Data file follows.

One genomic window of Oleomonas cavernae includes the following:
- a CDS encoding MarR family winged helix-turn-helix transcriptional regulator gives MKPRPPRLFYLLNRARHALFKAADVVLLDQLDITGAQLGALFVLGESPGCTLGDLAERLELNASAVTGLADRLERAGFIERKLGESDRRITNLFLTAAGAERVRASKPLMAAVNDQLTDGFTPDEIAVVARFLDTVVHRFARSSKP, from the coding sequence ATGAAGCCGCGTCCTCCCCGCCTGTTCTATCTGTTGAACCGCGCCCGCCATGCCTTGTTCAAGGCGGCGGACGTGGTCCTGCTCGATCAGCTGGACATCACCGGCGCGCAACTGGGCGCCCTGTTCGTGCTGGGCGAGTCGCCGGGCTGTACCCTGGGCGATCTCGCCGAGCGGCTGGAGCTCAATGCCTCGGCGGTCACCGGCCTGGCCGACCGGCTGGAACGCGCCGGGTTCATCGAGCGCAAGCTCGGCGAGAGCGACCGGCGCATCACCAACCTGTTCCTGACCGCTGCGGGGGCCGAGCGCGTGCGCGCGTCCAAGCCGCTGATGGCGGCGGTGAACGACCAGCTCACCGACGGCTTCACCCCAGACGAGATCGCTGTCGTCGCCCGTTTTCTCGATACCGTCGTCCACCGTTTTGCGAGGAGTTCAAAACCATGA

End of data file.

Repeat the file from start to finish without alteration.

One genomic window of Oleomonas cavernae includes the following:
- a CDS encoding MarR family winged helix-turn-helix transcriptional regulator gives MKPRPPRLFYLLNRARHALFKAADVVLLDQLDITGAQLGALFVLGESPGCTLGDLAERLELNASAVTGLADRLERAGFIERKLGESDRRITNLFLTAAGAERVRASKPLMAAVNDQLTDGFTPDEIAVVARFLDTVVHRFARSSKP, from the coding sequence ATGAAGCCGCGTCCTCCCCGCCTGTTCTATCTGTTGAACCGCGCCCGCCATGCCTTGTTCAAGGCGGCGGACGTGGTCCTGCTCGATCAGCTGGACATCACCGGCGCGCAACTGGGCGCCCTGTTCGTGCTGGGCGAGTCGCCGGGCTGTACCCTGGGCGATCTCGCCGAGCGGCTGGAGCTCAATGCCTCGGCGGTCACCGGCCTGGCCGACCGGCTGGAACGCGCCGGGTTCATCGAGCGCAAGCTCGGCGAGAGCGACCGGCGCATCACCAACCTGTTCCTGACCGCTGCGGGGGCCGAGCGCGTGCGCGCGTCCAAGCCGCTGATGGCGGCGGTGAACGACCAGCTCACCGACGGCTTCACCCCAGACGAGATCGCTGTCGTCGCCCGTTTTCTCGATACCGTCGTCCACCGTTTTGCGAGGAGTTCAAAACCATGA